Learning is better when you take notes and share to others

In the advent of internet, more and more students are getting online. Though, studies tackle the effectiveness of learning with technology from both sides. There is one thing for sure, it has opened alternative, yet exciting ways of implementing the curriculum of the 21st century education. Nowadays, there are so many things educators and students can do with digital technology. One could advance their own mathematical understanding, improve their critical thinking skills, practice their problem solving skills, and above all develop their digital literacy skills. Having digital tools such as smartphones, laptops and the like put some learners at a greater advantage, but only if these tools are just used properly and productively. For example, a study on the use of Geometers Sketchpad shows significant boost on students’ mathematics test scores in Geometry (Myers, 2009). However, this is not always the case. Some studies show no link between technology and achievement, but a positive relationship between technology use and discipline (Garthwait, 2007). In order for the technology to have positive impact, technology integration must have a purpose. (Cramer and Smith, 2002).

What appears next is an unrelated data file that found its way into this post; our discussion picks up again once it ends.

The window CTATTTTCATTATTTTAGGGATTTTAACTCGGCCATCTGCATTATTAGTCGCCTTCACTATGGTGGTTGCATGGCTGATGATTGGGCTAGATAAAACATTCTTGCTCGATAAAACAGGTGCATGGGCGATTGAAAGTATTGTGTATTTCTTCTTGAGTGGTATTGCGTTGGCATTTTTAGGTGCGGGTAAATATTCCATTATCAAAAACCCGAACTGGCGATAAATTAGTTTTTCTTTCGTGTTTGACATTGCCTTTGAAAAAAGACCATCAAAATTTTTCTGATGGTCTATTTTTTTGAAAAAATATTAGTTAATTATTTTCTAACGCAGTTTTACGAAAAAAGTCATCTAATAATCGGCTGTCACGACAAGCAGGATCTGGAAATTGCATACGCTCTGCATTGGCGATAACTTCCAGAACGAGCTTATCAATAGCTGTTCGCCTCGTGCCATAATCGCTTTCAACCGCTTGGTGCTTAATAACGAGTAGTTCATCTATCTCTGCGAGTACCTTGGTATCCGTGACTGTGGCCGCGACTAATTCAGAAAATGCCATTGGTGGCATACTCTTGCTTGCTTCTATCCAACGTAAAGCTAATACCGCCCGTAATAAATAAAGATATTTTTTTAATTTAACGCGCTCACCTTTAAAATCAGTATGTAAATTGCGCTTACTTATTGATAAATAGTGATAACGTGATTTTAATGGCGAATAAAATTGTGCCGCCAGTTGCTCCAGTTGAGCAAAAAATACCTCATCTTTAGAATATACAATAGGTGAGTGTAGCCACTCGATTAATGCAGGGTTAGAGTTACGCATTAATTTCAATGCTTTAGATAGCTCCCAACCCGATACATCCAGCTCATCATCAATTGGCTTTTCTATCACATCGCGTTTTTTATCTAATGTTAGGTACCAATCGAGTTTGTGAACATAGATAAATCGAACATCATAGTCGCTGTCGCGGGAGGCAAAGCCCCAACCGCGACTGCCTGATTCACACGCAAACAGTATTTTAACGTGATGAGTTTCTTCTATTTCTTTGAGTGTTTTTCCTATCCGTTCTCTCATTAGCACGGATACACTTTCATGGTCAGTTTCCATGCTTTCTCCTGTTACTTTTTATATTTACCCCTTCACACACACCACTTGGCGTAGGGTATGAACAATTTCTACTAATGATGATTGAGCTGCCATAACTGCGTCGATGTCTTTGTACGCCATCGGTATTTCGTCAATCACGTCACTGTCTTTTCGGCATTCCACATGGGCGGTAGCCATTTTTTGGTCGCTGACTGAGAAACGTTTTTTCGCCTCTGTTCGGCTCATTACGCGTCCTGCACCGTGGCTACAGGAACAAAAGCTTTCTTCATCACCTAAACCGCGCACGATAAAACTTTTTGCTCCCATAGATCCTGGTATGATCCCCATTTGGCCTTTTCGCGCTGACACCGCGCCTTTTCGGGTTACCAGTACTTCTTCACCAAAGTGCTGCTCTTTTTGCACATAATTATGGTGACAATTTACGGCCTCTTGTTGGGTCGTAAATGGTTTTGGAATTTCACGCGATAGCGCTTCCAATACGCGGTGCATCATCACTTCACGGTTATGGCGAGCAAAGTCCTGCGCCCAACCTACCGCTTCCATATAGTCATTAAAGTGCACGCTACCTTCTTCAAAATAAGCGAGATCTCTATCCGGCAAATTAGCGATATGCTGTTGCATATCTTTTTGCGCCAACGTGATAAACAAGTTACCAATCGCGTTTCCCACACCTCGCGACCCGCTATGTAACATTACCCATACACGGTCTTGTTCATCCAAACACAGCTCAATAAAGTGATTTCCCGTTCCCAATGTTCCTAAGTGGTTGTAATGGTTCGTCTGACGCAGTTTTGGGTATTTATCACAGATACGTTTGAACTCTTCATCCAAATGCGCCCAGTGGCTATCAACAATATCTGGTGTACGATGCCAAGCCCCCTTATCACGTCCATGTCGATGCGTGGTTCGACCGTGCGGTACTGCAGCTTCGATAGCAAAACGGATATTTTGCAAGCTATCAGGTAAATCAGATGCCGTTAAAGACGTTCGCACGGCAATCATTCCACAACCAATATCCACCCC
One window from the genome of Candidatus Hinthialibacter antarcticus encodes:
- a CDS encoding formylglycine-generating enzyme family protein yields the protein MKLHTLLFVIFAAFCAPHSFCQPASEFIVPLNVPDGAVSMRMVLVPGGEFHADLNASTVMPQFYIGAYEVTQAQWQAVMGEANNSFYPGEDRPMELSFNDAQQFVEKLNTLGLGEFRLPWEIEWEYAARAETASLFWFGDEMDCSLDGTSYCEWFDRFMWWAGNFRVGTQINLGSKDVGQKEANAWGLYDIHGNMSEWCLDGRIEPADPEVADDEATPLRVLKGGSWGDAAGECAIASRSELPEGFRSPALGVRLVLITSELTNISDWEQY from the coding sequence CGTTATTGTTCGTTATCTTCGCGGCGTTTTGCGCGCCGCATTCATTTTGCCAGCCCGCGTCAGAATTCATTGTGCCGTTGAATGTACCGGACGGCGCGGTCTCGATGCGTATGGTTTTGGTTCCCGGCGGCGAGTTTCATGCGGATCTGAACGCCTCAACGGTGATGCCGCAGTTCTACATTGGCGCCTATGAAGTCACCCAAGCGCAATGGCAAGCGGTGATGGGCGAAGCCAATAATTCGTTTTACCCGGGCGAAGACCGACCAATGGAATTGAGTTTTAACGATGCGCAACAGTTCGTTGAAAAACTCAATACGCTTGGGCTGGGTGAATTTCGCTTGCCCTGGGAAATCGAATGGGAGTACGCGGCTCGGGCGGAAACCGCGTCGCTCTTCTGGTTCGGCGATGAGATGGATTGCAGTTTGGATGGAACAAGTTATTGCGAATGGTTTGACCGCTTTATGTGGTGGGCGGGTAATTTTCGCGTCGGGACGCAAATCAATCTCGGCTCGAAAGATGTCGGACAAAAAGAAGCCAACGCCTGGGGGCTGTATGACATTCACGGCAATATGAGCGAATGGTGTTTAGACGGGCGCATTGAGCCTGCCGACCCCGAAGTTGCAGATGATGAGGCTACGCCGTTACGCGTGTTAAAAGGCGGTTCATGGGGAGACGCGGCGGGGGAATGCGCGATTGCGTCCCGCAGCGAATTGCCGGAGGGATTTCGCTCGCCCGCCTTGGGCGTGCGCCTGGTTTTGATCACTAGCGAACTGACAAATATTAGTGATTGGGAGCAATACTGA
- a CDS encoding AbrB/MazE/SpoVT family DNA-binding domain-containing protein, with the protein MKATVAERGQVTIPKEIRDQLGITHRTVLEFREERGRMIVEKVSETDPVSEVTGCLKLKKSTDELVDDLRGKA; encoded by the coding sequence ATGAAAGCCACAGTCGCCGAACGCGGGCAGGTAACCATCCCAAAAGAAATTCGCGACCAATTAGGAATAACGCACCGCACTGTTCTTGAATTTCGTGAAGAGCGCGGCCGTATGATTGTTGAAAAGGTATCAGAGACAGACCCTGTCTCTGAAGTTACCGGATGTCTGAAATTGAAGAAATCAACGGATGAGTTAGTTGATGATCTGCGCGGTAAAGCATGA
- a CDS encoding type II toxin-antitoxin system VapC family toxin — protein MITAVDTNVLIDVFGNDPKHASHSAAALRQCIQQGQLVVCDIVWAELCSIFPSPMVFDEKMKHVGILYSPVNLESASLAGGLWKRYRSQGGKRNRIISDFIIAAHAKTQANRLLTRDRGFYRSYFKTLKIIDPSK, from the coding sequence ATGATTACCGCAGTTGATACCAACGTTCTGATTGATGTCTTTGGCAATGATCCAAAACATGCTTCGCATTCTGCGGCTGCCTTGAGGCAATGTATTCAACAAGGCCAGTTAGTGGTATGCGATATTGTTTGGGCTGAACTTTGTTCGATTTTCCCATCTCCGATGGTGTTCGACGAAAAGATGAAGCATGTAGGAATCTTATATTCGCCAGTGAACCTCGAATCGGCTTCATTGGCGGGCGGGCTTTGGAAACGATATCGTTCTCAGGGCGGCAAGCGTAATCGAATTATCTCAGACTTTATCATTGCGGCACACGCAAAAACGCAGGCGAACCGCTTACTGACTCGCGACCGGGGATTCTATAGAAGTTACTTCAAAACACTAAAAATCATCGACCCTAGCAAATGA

So why “Math Log”?
Merriam-Webster dictionary defined the word “log” as a record of performance, events, or day-to-day activities. In Mathematics, the word “log” can be associated with the concept of common logarithm – a logarithm to the base of 10. As we know, logarithmic function is the inverse of exponential function. My students define an inverse function as something that reverses another function. From these definitions, “Math Log” can be thought of as an electronic portfolio that compiles important lessons discussed in my classes. As we progress to the new lessons, some students have the general tendency to forget. Hence, “Math Log” provides them the avenue to return to the steps on learning the important lessons before joining the rest in the boat. As they say, the more you build your foundation, the stronger you are in the next chapter.


The future of Math Log
Math Log serves to be the official eClassroom dedicated for the math classes of Fernan Salibongcogon, a licensed professional teacher working with B.R.I.G.H.T. Academy. To maximize its potentials in the niche of educational blogs, the site will develop to include more resource materials such as modules, worksheet, and practice activities in line to the Philippines’ K to 12 Curriculum Guide for Mathematics. The site can also be used to be an alternative assessment tool for math learners. Hence, I devote this work to all my former tutees, students, and colleagues. They have been my inspiration in initiating this work.